Related Content

Paving the way to Better Ovarian Cancer Diagnosis
Aïcha BenTaieb will present her invention for automated identification of ovarian cancer’s many subtypes at an international conference this fall.
Friday, July 31, 2015
SFU scientists aim to wow non-scientists at AAAS
A trio of Simon Fraser University scientists will strut their science knowledge during Family Science Days at the world’s largest science fair at the Vancouver Convention Centre.
Monday, January 30, 2012
Scientists Help Tackle Forest Pests with Genomics
Simon Fraser University Beedie School of Business professor Jeremy Hall is leading the social science research component in a new project dedicated to significantly reducing forest pests in Canada, and ultimately globally.
Wednesday, December 07, 2011
Scientific News
Health Risks of Saturated Fats Aggravated by Immune Response
Research shows that the presence of saturated fats resulted in monocytes migrating into the tissues of vital organs.
Changing the Biological Data Visualisation World
Scientists at TGAC, alongside European partners, have created a cutting-edge, open source community for the life sciences.
NIH Study Finds Calorie Restriction Lowers Some Risk Factors for Age-Related Diseases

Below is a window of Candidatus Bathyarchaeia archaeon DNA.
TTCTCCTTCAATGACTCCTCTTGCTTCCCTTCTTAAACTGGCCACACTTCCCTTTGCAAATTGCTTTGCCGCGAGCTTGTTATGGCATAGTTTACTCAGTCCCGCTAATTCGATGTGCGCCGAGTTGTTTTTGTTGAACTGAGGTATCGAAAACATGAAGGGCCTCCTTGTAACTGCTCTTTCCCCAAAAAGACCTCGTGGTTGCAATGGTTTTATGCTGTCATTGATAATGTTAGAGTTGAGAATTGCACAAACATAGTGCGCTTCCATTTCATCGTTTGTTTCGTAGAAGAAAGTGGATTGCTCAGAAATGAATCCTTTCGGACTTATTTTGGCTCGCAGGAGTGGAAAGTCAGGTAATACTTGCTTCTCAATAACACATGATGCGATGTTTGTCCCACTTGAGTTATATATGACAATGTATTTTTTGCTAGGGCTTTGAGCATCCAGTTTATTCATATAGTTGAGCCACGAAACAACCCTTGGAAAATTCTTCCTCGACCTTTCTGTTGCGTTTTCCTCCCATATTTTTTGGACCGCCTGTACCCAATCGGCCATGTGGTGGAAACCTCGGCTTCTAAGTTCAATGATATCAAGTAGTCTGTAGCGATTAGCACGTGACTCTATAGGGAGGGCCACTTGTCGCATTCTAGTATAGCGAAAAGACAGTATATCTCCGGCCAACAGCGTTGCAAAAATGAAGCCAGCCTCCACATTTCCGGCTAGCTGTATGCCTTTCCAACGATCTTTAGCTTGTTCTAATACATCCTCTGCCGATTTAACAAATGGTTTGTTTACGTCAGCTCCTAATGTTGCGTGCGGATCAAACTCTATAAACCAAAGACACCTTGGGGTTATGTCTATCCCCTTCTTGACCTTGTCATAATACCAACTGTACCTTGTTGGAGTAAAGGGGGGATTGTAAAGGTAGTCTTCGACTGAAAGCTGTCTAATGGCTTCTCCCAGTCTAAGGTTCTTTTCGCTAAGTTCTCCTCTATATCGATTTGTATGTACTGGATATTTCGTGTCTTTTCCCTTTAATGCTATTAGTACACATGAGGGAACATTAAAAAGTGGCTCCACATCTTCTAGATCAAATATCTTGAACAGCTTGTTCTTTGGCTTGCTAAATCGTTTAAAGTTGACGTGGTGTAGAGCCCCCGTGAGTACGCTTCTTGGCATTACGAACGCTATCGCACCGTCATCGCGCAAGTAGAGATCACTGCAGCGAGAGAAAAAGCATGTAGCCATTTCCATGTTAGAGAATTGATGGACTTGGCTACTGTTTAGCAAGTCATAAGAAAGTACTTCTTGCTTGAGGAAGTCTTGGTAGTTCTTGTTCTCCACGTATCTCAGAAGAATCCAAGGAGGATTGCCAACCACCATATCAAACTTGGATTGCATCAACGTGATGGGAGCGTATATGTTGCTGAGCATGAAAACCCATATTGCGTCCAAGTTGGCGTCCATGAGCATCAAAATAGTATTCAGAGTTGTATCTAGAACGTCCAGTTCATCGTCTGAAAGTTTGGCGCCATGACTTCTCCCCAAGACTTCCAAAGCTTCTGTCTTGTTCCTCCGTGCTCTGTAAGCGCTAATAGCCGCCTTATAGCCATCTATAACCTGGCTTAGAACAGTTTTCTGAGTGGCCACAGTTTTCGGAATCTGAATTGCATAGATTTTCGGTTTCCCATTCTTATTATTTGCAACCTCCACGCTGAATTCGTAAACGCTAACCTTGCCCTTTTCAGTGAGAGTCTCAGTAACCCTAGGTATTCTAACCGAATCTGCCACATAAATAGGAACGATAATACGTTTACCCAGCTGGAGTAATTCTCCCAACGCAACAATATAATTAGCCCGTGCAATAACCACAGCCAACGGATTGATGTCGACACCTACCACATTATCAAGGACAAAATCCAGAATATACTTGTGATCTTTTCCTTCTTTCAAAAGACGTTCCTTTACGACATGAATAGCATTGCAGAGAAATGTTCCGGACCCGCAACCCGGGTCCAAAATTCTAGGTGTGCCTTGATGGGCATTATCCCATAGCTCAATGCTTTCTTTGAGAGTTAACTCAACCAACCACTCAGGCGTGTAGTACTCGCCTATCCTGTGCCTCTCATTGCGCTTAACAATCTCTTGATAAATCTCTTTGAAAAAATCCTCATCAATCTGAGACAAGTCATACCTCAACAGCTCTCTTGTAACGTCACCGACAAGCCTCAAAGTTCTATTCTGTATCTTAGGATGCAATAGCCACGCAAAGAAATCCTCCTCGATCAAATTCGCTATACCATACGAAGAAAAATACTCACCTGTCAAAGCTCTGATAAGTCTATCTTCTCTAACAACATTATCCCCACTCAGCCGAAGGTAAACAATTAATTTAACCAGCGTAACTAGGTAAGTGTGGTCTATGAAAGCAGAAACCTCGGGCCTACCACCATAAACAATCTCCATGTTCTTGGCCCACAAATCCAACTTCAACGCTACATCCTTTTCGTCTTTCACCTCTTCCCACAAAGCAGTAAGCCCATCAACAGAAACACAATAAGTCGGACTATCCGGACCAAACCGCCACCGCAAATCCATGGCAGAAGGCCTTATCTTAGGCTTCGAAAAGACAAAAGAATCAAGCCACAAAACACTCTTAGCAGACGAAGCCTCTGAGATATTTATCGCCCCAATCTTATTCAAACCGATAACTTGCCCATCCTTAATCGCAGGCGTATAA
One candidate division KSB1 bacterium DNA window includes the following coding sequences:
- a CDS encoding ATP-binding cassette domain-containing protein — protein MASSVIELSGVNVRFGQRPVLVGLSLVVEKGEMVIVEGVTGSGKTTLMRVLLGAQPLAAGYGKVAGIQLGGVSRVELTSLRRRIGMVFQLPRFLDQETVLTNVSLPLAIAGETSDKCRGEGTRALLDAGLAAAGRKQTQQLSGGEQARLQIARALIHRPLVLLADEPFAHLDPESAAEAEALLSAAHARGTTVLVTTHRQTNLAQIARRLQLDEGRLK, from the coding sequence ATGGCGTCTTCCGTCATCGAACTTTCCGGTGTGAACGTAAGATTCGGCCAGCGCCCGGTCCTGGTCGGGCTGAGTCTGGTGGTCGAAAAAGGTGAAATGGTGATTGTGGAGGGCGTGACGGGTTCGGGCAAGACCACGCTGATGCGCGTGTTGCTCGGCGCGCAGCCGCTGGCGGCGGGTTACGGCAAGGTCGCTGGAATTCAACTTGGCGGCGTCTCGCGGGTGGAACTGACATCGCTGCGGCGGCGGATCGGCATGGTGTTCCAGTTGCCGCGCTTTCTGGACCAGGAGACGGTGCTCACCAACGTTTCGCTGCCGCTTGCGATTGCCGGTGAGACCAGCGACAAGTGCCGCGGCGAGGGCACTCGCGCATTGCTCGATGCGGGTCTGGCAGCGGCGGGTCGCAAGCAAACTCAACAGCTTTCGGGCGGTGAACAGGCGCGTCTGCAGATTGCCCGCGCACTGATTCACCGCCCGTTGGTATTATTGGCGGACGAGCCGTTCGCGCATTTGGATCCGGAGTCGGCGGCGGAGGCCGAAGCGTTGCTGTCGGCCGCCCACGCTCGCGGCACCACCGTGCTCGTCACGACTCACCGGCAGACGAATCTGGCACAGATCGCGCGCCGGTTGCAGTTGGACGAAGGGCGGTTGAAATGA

Two-year trial did not produce expected metabolic changes, but influenced other life span markers.
Immunotherapy Agent Benefits Patients with Drug-Resistant Multiple Myeloma in First Human Trial
Daratumumab proved generally safe in patients, even at the highest doses.
Low-level Arsenic Exposure Before Birth Associated with Early Puberty in Female Mice
Study examine whether low-dose arsenic exposure could have similar health outcomes in humans.
Inciting an Immune Attack On Cancer Cells
A new minimally invasive vaccine that combines cancer cells and immune-enhancing factors could be used clinically to launch a destructive attack on tumors.
‘Mutation-Tracking’ Blood Test for Breast Cancer
Scientists have developed a blood test for breast cancer able to identify which patients will suffer a relapse after treatment, months before tumours are visible on hospital scans.
Cellular Contamination Pathway for Heavy Elements Identified
Berkeley Lab scientists find that an iron-binding protein can transport actinides into cells.
Intensity of Desert Storms May Affect Ocean Phytoplankton
MIT study finds phytoplankton are extremely sensitive to changing levels of desert dust.
Common ‘Heart Attack’ Blood Test May Predict Future Hypertension
Small rises in troponin levels may have value as markers for subclinical heart damage and high blood pressure.
Scroll Up
Scroll Down
Skyscraper Banner

Skyscraper Banner
Go to LabTube
Go to eposters
 
Access to the latest scientific news
Exclusive articles
Upload and share your posters on ePosters
Latest presentations and webinars
View a library of 1,800+ scientific and medical posters
2,500+ scientific and medical posters
A library of 2,500+ scientific videos on LabTube
3,800+ scientific videos
Close
Premium CrownJOIN TECHNOLOGY NETWORKS PREMIUM FREE!